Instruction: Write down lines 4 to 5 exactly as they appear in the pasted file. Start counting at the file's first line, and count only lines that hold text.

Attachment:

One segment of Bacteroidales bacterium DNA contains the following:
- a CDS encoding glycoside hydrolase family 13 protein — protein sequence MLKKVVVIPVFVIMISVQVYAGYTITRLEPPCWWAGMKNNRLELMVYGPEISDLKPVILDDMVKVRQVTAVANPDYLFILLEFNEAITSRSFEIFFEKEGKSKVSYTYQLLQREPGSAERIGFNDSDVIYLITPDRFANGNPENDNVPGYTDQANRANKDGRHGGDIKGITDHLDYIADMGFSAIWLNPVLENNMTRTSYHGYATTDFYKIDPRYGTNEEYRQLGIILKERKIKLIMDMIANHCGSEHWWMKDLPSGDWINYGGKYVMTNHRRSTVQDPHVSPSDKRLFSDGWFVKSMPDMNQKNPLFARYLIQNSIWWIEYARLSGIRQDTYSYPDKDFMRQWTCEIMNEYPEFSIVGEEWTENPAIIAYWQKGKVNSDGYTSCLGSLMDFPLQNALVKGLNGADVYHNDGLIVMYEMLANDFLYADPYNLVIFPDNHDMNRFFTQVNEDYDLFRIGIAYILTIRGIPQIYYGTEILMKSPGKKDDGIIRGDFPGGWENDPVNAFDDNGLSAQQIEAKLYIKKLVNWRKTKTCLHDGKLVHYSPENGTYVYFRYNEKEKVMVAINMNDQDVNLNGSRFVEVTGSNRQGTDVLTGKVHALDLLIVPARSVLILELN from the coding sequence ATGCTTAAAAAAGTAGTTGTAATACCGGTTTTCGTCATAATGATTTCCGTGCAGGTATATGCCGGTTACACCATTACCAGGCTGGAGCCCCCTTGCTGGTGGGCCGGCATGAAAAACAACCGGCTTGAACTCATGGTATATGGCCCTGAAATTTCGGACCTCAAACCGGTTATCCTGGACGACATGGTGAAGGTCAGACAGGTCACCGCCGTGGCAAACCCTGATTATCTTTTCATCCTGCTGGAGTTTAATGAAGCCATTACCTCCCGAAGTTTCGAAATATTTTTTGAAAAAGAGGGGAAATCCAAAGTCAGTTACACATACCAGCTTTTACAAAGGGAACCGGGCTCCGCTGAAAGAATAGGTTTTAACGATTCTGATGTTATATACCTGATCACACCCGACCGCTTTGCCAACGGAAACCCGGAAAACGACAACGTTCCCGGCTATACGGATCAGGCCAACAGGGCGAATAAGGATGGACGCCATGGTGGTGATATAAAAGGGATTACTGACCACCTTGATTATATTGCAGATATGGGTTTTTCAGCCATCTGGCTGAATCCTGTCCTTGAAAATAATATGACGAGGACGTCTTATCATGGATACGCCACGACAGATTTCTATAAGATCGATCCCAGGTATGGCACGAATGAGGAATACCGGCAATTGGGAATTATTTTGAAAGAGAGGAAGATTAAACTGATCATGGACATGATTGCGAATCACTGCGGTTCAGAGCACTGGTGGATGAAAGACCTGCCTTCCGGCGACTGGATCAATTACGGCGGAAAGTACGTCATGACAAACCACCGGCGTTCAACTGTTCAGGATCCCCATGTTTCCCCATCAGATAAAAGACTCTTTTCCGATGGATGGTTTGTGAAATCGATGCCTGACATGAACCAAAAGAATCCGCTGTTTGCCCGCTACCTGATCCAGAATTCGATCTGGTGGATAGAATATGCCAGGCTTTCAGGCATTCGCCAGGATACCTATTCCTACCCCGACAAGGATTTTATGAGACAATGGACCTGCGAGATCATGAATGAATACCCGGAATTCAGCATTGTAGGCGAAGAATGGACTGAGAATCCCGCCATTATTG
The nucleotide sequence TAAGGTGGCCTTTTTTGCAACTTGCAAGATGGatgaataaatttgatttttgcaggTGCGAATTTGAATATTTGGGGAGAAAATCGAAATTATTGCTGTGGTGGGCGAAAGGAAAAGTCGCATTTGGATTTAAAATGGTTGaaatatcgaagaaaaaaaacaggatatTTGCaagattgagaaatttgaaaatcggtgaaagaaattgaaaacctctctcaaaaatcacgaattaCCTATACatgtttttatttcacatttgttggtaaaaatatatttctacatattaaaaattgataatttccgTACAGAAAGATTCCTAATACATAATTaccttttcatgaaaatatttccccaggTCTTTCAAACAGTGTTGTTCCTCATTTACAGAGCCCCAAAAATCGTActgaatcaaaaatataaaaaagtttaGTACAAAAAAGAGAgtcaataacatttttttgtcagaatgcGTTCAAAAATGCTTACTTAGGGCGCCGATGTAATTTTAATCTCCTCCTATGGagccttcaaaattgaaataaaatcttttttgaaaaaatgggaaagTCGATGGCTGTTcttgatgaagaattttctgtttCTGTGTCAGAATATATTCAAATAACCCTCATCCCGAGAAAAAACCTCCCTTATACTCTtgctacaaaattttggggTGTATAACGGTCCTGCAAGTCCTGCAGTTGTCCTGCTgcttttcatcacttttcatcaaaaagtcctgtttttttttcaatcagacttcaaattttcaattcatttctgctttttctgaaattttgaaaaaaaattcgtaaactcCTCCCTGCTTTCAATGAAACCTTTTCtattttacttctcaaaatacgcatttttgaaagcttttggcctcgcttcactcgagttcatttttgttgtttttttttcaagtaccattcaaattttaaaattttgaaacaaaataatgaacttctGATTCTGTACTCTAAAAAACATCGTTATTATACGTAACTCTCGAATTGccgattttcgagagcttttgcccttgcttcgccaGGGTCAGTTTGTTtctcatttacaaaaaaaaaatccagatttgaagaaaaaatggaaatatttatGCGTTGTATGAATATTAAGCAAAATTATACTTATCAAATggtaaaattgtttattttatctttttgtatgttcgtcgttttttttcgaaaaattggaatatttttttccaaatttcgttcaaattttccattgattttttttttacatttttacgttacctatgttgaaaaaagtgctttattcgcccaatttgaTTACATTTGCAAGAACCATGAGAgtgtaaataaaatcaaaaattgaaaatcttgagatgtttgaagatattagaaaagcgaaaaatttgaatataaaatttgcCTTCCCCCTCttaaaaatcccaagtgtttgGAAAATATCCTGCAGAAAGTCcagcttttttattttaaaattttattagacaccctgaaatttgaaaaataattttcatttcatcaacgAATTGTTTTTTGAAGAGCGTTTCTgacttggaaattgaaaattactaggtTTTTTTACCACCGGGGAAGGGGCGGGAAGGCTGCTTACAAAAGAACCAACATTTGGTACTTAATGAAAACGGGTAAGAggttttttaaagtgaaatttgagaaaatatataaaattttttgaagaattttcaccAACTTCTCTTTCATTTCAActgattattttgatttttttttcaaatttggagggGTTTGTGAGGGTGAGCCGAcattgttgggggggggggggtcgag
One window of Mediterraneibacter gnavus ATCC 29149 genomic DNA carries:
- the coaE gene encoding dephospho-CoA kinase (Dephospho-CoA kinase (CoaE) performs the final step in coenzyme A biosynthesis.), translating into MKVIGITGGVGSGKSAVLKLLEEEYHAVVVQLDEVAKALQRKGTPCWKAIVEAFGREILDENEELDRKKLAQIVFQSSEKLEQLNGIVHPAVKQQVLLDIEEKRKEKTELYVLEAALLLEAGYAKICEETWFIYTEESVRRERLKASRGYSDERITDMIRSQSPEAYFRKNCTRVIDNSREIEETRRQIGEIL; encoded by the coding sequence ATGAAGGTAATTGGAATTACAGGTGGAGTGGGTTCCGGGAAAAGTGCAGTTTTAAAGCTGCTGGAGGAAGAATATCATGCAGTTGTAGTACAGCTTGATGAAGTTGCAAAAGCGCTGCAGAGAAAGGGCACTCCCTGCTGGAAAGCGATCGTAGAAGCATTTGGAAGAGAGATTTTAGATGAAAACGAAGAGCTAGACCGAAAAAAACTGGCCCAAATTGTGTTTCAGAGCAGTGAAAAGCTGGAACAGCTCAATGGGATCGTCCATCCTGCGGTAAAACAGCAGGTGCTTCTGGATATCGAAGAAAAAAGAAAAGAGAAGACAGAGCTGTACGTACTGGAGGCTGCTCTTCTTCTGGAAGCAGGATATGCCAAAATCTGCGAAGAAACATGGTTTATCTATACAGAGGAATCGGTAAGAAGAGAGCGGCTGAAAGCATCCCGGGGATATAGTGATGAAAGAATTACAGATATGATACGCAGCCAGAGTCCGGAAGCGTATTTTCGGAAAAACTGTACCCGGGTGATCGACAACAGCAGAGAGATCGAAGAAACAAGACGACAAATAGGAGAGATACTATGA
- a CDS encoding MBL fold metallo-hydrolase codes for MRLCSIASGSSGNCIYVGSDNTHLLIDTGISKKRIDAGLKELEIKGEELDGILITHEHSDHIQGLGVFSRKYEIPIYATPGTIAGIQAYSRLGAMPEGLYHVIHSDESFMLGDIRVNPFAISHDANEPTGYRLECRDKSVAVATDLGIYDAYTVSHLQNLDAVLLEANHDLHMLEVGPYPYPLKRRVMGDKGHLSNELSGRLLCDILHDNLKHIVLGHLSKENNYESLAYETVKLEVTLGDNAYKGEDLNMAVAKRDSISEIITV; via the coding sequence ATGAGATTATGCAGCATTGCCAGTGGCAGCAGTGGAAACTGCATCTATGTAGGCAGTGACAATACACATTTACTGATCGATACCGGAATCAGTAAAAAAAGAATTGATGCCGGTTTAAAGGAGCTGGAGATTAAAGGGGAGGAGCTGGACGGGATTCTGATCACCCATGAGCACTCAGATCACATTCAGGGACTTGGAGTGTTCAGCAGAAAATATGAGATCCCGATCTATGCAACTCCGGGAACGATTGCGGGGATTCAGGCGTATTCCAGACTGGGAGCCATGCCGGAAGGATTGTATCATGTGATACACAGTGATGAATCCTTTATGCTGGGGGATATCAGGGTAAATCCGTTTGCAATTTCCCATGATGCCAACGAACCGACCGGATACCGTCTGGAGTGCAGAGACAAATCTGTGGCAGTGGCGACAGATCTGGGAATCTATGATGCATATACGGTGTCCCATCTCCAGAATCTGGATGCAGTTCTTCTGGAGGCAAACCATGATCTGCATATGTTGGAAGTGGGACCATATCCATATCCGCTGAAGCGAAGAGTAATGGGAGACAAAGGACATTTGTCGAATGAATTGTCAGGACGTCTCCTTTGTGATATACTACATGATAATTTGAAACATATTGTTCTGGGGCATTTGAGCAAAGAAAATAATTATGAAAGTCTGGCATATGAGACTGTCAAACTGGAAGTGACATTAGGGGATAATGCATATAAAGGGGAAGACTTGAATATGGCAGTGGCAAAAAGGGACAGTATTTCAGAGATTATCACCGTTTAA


One window of Mediterraneibacter gnavus ATCC 29149 genomic DNA carries:
- the coaE gene encoding dephospho-CoA kinase (Dephospho-CoA kinase (CoaE) performs the final step in coenzyme A biosynthesis.), translating into MKVIGITGGVGSGKSAVLKLLEEEYHAVVVQLDEVAKALQRKGTPCWKAIVEAFGREILDENEELDRKKLAQIVFQSSEKLEQLNGIVHPAVKQQVLLDIEEKRKEKTELYVLEAALLLEAGYAKICEETWFIYTEESVRRERLKASRGYSDERITDMIRSQSPEAYFRKNCTRVIDNSREIEETRRQIGEIL; encoded by the coding sequence ATGAAGGTAATTGGAATTACAGGTGGAGTGGGTTCCGGGAAAAGTGCAGTTTTAAAGCTGCTGGAGGAAGAATATCATGCAGTTGTAGTACAGCTTGATGAAGTTGCAAAAGCGCTGCAGAGAAAGGGCACTCCCTGCTGGAAAGCGATCGTAGAAGCATTTGGAAGAGAGATTTTAGATGAAAACGAAGAGCTAGACCGAAAAAAACTGGCCCAAATTGTGTTTCAGAGCAGTGAAAAGCTGGAACAGCTCAATGGGATCGTCCATCCTGCGGTAAAACAGCAGGTGCTTCTGGATATCGAAGAAAAAAGAAAAGAGAAGACAGAGCTGTACGTACTGGAGGCTGCTCTTCTTCTGGAAGCAGGATATGCCAAAATCTGCGAAGAAACATGGTTTATCTATACAGAGGAATCGGTAAGAAGAGAGCGGCTGAAAGCATCCCGGGGATATAGTGATGAAAGAATTACAGATATGATACGCAGCCAGAGTCCGGAAGCGTATTTTCGGAAAAACTGTACCCGGGTGATCGACAACAGCAGAGAGATCGAAGAAACAAGACGACAAATAGGAGAGATACTATGA